Dark Skies in the UK

From our biggest cities to the darkest tip of Scotland, we’re running community activities and setting up Dark Sky Parks and Discovery Sites to help people enjoy their local night sky.

The UK has both some of the most light-polluted skies in Europe and some of the darkest, and throughout the International Year of Astronomy 2009 we want to bring as many people as possible to their dark skies.

The Dark Skies Awareness cornerstone project of IYA2009 will be delivered in the UK through two side-by-side programmes: Dark Sky Parks and Dark Sky Discovery

Dark Sky Parks

There are 14 national park authorities in the UK, along with many other parks, including Areas of Outstanding Natural Beauty, Sites of Special Scientific Interest, and Forest Parks. We are co-ordinating an effort with many partnership organisations to begin monitoring the darkness of the skies above the UK parks, with the eventual goal being the application to the IDA for a Dark Sky Park or Reserve – the UK’s (and Europe’s?) first.

The key partners in this programme are The Campaign for Dark Skies (CfDS) which was set up in 1989 to counter the ever-growing tide of skyglow which has tainted the night sky over Britain since the 1950s, and the Campaign to Protect Rural England (CPRE), the champions of the English Countryside who, through their Night Blight project, have been campaigning to keep England’s rural skies dark. Both of these groups petition government to protect the UK’s skies dark.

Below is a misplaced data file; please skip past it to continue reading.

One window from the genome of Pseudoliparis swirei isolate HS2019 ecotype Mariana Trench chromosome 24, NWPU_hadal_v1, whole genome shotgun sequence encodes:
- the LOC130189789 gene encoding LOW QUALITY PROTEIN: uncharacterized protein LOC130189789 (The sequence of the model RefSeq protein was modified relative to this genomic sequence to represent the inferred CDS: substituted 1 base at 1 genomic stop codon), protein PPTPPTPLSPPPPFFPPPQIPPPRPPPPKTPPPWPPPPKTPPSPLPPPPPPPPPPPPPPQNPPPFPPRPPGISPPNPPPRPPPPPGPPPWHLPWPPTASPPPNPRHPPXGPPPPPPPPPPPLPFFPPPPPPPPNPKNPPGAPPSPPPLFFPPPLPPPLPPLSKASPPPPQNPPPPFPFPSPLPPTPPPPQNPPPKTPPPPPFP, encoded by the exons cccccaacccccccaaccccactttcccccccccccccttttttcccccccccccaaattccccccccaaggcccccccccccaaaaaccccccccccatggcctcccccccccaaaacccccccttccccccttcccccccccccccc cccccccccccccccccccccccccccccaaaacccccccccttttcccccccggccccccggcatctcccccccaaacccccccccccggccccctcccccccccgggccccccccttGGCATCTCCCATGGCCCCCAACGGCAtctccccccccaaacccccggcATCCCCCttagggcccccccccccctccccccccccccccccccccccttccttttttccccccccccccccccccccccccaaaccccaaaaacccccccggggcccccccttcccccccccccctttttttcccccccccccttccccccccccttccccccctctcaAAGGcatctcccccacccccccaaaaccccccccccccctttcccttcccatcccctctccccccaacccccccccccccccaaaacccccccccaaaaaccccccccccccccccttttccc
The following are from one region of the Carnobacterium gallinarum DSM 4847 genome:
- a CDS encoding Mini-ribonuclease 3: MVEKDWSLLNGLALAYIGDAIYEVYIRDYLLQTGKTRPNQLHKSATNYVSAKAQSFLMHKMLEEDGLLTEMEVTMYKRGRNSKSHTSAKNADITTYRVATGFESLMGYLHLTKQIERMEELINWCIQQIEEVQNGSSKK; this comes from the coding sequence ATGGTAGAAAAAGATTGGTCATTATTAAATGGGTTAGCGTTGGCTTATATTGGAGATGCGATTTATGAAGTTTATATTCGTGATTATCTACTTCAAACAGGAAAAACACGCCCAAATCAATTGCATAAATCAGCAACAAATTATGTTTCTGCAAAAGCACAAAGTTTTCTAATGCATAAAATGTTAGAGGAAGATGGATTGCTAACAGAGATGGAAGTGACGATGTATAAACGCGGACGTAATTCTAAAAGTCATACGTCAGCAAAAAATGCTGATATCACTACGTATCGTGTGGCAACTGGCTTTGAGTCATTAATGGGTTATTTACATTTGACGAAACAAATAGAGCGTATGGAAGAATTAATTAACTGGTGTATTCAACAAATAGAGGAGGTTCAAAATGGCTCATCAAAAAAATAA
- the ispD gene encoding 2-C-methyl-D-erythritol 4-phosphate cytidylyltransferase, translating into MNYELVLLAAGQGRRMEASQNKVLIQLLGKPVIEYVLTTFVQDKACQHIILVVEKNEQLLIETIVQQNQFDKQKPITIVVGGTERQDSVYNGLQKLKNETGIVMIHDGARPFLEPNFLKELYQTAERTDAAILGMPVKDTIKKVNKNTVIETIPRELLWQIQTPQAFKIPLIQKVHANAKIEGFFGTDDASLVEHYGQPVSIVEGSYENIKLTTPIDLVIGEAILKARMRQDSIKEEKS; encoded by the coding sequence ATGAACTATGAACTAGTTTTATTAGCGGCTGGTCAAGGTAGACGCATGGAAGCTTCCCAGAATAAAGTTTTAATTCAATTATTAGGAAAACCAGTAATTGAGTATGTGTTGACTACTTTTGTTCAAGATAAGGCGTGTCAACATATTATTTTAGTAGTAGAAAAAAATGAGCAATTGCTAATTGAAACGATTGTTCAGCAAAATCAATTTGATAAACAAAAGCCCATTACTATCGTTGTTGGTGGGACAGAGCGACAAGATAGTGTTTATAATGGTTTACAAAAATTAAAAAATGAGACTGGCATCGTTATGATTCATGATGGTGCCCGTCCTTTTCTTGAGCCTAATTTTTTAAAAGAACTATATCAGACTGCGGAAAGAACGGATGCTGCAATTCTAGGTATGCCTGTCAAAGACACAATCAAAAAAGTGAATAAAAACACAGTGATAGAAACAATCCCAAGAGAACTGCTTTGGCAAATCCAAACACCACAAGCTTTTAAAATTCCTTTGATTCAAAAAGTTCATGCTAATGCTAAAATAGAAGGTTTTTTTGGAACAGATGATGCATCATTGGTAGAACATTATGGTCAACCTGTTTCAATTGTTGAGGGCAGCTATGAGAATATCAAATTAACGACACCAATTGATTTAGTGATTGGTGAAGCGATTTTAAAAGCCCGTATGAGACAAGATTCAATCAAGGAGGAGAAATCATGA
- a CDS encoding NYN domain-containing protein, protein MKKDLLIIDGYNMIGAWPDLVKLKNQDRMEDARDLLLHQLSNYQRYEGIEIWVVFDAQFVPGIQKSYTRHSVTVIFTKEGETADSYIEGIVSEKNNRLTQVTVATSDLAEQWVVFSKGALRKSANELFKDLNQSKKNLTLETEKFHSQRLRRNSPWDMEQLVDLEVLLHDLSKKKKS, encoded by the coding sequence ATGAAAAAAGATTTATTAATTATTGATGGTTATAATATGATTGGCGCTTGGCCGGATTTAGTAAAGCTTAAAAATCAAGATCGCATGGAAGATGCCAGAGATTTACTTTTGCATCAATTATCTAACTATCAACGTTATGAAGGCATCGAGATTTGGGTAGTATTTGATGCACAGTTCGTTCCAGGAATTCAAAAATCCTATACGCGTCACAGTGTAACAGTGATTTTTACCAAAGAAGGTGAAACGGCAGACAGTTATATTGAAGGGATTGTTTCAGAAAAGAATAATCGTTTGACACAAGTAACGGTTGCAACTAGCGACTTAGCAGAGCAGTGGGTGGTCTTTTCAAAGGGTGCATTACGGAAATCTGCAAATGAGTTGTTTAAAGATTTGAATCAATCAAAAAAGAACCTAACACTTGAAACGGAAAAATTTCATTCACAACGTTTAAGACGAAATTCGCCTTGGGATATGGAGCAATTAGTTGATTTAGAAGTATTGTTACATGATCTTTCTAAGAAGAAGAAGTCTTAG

Amongst the parks that are at the forefront of the UK’s Dark Sky Parks efforts are Galloway Forest Park in the southwest of Scotland and with some of the UK’s darkest skies, Exmoor National Park in the southwest of England, and the Peak District National Park which was the UK’s first national park in 1951.

Each of these parks has am excellent dark sky resource relative to the population that they serve. Galloway and Exmoor, being more remote, have incredibly dark skies, while the Peak District, situated between two large cities in the centre of England attracts 22 million visitors a year.

Beginning now, these parks have teamed up with their local amateur astronomical societies to begin measuring and mapping their dark skies, using Sky Quality Meters and digital photography. Once the initial data is in early 2009, these parks will begin to plan the next step, ultimately leading to an application to the IDA for Dark Sky Park or Reserve status.

Dark Sky Discovery

It’s not just the dark parks in the UK that we are concentrating on; we are also looking to work with community groups in towns and cities, helping them to identify their darkest place. These Dark Sky Discovery Sites will be identified and used by people within those communities.

Throughout the UK we are developing 11 Dark Sky Partnerships, networks between amateur and professional astronomers, science centres, universities, community groups and more, and each of these 11 regions will be working to identify their own urban Dark Sky Discovery Site. This UK programme is based on the successful Dark Sky Scotland initiative www.darkskydiscovery.org.uk.